Protection of Children
Group 8 - Dana Barakat, Ayman Yassa, Xheni Shehu
Case Study: Design Activities For children


1. Your psychosocial team argues that you should work with community members to identify and secure venues for children’s activities. What kinds of venue are you looking for? Why?

When designing our activities and securing venues for our children’s activities we would be looking for places that can be considered “child friendly.” An appropriate ‘child friendly’ space should give the children a sense of safety structure, comfort and continuity. The space could be a school, community center, or even a tent or open space that is deemed “safe.” To assess which spaces are “safe” it would be important to discuss with a diverse group of children and community members . It would be important in a religiously diverse community to ensure that houses of worship that might exclude some groups not be used. Ideally this ‘safe’ venue would be used for playing, skills development and education in addition to “psycho-social” care (although all of these activities are part of psychosocial care for children.) The benefit of the multi functional space is to de-stigmatize mental illness or psycho-social care.

Per the World Vision handbook the site should be accessible to children and their communities. The should be near places where they gather and close to places where parents would be able to earn a living. The space should be safe from natural and man-made problems. The space should have shelter to protect from the elements as well as having latrines which depending on cultural considerations should be separated by gender. If no suitable space is available we will work with the community to put up a tent or build a structure.

2. In Designing Psychosocial activities, you are asked to be mindful about “Doing No Harm” to you participants. Why is this important? How is this principle related to being culturally sensitive? Give an Example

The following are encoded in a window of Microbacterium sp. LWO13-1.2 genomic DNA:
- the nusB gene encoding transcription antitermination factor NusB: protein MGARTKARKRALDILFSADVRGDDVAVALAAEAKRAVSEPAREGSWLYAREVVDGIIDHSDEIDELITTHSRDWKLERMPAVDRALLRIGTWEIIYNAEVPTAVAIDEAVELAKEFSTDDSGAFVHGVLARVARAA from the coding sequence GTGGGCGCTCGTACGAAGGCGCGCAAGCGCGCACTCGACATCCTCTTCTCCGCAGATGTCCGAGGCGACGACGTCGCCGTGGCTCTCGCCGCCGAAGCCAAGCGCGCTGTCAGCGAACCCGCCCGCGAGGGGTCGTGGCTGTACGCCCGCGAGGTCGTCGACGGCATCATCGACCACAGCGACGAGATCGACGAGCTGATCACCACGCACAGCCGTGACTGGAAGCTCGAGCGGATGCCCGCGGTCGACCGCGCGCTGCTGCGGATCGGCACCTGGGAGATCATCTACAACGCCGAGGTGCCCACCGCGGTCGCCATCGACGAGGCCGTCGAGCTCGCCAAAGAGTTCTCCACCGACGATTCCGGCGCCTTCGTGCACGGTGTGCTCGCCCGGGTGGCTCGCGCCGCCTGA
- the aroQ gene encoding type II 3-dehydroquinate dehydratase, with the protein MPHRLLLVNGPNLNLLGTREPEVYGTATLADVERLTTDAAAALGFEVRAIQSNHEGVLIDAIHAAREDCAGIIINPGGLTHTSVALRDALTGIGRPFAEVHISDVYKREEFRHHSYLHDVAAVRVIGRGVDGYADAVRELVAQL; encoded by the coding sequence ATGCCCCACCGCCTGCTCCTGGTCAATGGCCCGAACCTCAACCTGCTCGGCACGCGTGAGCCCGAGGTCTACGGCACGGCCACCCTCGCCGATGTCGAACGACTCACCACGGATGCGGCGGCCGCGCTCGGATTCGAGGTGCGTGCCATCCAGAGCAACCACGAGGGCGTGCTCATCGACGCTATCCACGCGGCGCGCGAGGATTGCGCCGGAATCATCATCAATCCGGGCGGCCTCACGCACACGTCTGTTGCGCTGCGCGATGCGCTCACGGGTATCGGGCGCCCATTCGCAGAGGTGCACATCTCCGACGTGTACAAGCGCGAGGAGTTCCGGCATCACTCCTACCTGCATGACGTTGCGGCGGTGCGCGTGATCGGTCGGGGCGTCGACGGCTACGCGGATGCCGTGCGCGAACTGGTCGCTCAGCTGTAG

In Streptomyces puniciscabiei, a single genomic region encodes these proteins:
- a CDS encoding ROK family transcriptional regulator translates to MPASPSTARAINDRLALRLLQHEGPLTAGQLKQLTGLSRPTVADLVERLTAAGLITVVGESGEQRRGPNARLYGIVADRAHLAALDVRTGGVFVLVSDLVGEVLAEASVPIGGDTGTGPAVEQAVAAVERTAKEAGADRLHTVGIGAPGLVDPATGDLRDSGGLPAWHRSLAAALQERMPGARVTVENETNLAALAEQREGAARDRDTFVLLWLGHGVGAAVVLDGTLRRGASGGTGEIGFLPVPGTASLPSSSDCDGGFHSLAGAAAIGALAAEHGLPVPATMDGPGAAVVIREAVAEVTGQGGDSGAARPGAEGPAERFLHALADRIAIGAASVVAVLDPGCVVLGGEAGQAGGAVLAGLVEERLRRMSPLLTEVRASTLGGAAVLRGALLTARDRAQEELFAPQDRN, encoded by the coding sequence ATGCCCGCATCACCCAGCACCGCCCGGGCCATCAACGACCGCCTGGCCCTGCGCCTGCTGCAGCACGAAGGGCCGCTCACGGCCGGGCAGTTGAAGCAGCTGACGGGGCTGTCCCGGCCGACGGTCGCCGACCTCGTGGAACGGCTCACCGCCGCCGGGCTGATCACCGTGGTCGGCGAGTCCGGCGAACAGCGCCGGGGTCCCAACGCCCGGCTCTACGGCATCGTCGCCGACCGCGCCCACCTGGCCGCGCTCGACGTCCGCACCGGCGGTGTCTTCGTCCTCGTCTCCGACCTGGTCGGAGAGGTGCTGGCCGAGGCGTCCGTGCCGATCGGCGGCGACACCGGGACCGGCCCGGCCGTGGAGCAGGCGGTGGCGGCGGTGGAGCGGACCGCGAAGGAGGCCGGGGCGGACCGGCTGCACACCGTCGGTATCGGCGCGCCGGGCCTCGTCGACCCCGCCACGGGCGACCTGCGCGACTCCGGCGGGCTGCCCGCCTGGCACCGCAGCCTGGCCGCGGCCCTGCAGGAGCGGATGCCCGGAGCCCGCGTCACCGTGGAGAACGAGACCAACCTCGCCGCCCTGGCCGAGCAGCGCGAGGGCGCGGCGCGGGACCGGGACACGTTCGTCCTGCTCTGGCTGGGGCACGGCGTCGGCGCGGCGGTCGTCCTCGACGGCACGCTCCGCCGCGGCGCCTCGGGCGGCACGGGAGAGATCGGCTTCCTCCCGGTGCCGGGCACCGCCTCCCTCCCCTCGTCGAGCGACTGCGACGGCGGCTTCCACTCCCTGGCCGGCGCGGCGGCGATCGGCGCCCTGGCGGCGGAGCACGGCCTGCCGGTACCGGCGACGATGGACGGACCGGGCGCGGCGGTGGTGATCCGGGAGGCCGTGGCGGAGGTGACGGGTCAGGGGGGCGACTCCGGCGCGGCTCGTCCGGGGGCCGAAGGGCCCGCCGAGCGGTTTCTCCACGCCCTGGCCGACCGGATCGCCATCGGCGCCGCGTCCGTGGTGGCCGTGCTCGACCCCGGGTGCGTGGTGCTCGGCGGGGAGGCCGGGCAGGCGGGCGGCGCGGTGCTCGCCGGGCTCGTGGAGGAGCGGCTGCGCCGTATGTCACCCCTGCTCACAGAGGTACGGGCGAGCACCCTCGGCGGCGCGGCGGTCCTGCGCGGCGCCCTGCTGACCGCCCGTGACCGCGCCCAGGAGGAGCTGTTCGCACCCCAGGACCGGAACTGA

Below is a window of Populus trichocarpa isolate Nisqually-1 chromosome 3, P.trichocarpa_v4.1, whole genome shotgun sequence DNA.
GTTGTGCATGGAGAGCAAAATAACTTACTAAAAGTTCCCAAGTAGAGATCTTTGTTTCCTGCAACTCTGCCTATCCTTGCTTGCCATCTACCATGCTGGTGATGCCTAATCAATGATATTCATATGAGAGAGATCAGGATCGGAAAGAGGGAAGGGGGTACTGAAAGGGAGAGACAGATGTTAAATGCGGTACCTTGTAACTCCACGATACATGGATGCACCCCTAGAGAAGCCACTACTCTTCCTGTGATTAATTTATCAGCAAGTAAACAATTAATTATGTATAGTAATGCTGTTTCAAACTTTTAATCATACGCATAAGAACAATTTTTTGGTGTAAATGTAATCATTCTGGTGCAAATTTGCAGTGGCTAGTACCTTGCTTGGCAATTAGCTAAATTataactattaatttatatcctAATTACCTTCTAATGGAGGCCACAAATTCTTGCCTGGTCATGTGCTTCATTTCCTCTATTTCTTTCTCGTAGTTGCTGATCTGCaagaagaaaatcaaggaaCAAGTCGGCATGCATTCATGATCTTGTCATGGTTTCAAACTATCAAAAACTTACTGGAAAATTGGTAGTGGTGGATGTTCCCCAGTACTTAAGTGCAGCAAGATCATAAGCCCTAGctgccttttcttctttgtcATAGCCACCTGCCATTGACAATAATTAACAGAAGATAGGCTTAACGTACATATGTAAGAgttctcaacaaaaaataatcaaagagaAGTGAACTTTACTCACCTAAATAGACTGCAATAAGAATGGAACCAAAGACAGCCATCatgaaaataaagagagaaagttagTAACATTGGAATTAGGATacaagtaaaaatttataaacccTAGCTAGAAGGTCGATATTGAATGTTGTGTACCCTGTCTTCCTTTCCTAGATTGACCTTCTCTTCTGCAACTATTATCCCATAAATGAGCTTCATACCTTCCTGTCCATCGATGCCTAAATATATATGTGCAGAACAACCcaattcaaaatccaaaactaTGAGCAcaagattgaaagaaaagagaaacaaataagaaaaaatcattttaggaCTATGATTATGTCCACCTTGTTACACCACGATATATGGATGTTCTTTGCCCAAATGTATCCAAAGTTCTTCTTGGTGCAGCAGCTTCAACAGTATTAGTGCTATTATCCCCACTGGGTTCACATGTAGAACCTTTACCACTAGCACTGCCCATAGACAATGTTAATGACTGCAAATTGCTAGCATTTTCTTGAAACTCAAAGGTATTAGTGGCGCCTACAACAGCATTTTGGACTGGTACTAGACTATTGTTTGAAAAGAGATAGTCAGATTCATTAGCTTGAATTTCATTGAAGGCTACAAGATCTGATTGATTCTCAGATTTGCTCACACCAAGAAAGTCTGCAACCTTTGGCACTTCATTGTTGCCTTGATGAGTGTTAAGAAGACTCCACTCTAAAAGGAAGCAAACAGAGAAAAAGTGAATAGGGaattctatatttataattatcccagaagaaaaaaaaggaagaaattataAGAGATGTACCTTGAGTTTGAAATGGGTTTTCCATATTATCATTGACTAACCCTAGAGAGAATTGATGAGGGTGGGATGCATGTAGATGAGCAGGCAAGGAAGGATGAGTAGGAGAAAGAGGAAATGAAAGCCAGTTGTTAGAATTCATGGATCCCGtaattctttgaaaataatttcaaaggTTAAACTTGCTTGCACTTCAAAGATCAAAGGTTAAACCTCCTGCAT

In the event of a crisis or disaster, the need for aid is clear. But it is the need for efficient and effective aid that is critical to the success of a humanitarian response. Unfortunately, there is a great deal of opportunity to cause more harm than good when untrained humanitarian workers design and execute psychosocial activities.

When Westerners or “outside helpers” arrive to help the affected population, referred to as “parachuting”, several problems occur that stifle any progress. One issue that surrounds parachuting relates to the lack of understanding and violations of the cultural values and local traditions. This behavior has the ability to discourage any receptiveness that the affected population may have with the outsiders and can very well create a barrier between them. In addition, unskilled, inexperienced and untrained volunteers will inevitably be inadequately prepared for proper intervention.

For example, an American psychologist, who traveled to the refugee camps for Kosovo survivors in Tirana, Albania, attempted to counsel women survivors of rape. She set up a tent to hold counseling sessions, which resulted in the identification of rape victims once they entered. In Kosovo traditions, families regard rape as a stain on family honor, which can only be rectified by killing the victim. As a result of the psychologist’s lack of knowledge about the culture, socio historic contexts and the situation, she may have jeopardized the lives of innocent people.

Another way parachuters may cause harm to the affected population by using culturally inappropriate methods could relate to the exposure of alcohol in a society that regards drinking as corrupt or immoral. This small act could result in a loss of respect for the humanitarian workers and volunteers. Parachuting can also cause security violations, expose people to vulnerabilities they may not have been exposed before, and raises expectations that could never be met.